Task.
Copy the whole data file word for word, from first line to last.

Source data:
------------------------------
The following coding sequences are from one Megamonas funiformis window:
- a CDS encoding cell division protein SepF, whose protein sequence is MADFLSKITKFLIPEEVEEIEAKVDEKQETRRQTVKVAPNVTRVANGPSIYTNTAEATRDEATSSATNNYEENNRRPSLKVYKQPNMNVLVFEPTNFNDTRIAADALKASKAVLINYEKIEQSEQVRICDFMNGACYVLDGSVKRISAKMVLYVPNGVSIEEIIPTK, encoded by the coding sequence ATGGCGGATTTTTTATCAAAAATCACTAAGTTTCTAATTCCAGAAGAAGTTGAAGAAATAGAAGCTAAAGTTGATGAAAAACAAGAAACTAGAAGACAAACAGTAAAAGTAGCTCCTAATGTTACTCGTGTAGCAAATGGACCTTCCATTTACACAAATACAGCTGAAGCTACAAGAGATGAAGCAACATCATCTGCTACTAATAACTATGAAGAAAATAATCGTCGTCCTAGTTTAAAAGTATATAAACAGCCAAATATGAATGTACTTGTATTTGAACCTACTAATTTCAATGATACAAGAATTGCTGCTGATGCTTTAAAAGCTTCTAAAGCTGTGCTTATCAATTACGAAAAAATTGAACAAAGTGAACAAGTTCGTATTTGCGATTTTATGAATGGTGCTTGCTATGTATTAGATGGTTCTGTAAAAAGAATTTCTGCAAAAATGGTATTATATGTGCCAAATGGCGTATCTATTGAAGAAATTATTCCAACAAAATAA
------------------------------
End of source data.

The following coding sequences are from one Megamonas funiformis window:
- a CDS encoding cell division protein SepF, whose protein sequence is MADFLSKITKFLIPEEVEEIEAKVDEKQETRRQTVKVAPNVTRVANGPSIYTNTAEATRDEATSSATNNYEENNRRPSLKVYKQPNMNVLVFEPTNFNDTRIAADALKASKAVLINYEKIEQSEQVRICDFMNGACYVLDGSVKRISAKMVLYVPNGVSIEEIIPTK, encoded by the coding sequence ATGGCGGATTTTTTATCAAAAATCACTAAGTTTCTAATTCCAGAAGAAGTTGAAGAAATAGAAGCTAAAGTTGATGAAAAACAAGAAACTAGAAGACAAACAGTAAAAGTAGCTCCTAATGTTACTCGTGTAGCAAATGGACCTTCCATTTACACAAATACAGCTGAAGCTACAAGAGATGAAGCAACATCATCTGCTACTAATAACTATGAAGAAAATAATCGTCGTCCTAGTTTAAAAGTATATAAACAGCCAAATATGAATGTACTTGTATTTGAACCTACTAATTTCAATGATACAAGAATTGCTGCTGATGCTTTAAAAGCTTCTAAAGCTGTGCTTATCAATTACGAAAAAATTGAACAAAGTGAACAAGTTCGTATTTGCGATTTTATGAATGGTGCTTGCTATGTATTAGATGGTTCTGTAAAAAGAATTTCTGCAAAAATGGTATTATATGTGCCAAATGGCGTATCTATTGAAGAAATTATTCCAACAAAATAA